Virgil (4267 words)

Mandy Green (University of Durham)
Download PDF Save to Bookshelf Share on Facebook Tweet Report an Error

Articles on Virgil's Works

“Our Vergil” (noster Vergilius), as Seneca claims him with more than a touch of nationalistic pride, was universally acclaimed in the Roman world as the greatest of their poets and a worthy rival of the Greek epic poet, Homer. Virgil's influence on the literature of medieval, renaissance and modern Europe has likewise been incalculable. Virgil's reputation rests on three works: the Eclogues a highly crafted collection of pastoral poems modelled on the Idyls of the Sicilian Greek poet Theocritus; the Georgics (“On husbandry”), a practical handbook on farming matters that is nevertheless deeply informed by larger and more philosophical concerns in the didactic tradition of the early Greek poet Hesiod (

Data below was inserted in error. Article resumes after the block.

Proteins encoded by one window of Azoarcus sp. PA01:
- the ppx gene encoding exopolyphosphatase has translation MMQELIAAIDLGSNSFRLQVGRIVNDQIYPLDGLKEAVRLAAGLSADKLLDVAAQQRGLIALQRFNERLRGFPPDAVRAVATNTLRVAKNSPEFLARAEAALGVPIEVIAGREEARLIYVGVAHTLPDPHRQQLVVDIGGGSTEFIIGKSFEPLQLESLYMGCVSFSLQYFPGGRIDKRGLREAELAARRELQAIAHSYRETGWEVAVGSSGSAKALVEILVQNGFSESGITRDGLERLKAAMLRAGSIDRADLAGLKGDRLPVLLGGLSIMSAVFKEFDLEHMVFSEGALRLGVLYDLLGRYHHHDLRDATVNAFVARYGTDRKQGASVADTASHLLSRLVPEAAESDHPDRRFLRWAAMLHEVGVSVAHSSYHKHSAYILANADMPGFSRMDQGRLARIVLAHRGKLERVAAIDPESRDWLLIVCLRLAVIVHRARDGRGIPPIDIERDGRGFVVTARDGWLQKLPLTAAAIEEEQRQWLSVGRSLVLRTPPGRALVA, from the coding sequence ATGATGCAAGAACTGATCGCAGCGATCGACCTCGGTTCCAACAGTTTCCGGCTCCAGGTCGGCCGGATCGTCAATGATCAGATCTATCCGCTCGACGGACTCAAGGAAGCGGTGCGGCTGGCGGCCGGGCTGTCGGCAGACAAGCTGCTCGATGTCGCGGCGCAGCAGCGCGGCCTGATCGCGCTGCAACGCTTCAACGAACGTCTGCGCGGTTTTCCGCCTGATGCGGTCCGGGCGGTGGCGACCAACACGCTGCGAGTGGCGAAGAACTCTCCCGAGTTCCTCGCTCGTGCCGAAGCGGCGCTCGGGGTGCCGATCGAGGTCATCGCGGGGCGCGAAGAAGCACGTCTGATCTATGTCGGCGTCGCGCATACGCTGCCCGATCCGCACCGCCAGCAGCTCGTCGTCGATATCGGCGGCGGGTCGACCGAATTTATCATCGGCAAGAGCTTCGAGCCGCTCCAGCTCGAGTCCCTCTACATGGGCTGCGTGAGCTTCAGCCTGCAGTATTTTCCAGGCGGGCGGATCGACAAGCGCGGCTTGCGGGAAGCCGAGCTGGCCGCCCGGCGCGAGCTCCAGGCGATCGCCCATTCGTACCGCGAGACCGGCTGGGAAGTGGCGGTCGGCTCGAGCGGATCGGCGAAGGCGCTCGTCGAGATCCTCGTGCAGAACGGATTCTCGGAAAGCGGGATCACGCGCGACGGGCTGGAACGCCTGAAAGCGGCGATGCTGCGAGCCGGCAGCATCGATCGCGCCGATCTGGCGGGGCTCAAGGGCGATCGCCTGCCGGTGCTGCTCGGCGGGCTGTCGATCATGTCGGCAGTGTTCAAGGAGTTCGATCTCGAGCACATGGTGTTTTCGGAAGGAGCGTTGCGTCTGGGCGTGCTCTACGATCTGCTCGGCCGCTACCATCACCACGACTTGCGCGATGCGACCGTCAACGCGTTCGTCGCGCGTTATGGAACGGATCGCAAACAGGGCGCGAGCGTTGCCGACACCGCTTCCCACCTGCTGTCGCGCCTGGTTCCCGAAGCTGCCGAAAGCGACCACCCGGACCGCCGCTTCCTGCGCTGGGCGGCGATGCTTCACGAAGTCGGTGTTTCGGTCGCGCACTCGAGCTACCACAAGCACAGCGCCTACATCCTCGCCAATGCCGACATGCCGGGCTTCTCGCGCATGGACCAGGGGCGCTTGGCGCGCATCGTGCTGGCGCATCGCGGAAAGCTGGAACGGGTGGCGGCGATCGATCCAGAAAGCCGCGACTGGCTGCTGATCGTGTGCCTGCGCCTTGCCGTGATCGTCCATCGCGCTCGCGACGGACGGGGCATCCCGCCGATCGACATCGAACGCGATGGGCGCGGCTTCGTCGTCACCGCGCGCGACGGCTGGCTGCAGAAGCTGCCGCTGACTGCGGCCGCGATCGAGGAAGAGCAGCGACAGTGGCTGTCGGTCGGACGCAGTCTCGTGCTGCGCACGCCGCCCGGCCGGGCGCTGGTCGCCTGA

We have have no profile for this entry. If you are a qualified scholar and you wish to write for The Literary Encyclopedia, please click here to contact us.

Citation:
Green, Mandy. "Virgil". The Literary Encyclopedia. First published 21 March 2002
[https://www.litencyc.com/php/speople.php?rec=true&UID=5079, accessed 24 April 2018.]

Save this article

If you need to create a new bookshelf to save this article in, please make sure that you are logged in, then go to your 'Account' here.